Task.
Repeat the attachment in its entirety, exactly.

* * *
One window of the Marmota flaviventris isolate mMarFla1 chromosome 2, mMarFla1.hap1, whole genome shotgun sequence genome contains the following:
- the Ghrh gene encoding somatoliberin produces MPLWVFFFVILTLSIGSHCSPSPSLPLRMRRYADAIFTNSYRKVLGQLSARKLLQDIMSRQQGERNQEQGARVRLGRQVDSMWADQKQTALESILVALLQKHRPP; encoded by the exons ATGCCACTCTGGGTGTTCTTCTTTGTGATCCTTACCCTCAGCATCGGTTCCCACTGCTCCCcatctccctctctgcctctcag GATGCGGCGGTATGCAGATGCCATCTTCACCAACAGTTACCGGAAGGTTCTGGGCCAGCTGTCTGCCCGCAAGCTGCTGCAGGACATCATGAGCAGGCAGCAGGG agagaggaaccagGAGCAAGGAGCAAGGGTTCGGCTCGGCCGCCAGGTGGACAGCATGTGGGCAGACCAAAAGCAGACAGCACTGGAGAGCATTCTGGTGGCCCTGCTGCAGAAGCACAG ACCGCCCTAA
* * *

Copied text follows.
One window of the Marmota flaviventris isolate mMarFla1 chromosome 2, mMarFla1.hap1, whole genome shotgun sequence genome contains the following:
- the Ghrh gene encoding somatoliberin produces MPLWVFFFVILTLSIGSHCSPSPSLPLRMRRYADAIFTNSYRKVLGQLSARKLLQDIMSRQQGERNQEQGARVRLGRQVDSMWADQKQTALESILVALLQKHRPP; encoded by the exons ATGCCACTCTGGGTGTTCTTCTTTGTGATCCTTACCCTCAGCATCGGTTCCCACTGCTCCCcatctccctctctgcctctcag GATGCGGCGGTATGCAGATGCCATCTTCACCAACAGTTACCGGAAGGTTCTGGGCCAGCTGTCTGCCCGCAAGCTGCTGCAGGACATCATGAGCAGGCAGCAGGG agagaggaaccagGAGCAAGGAGCAAGGGTTCGGCTCGGCCGCCAGGTGGACAGCATGTGGGCAGACCAAAAGCAGACAGCACTGGAGAGCATTCTGGTGGCCCTGCTGCAGAAGCACAG ACCGCCCTAA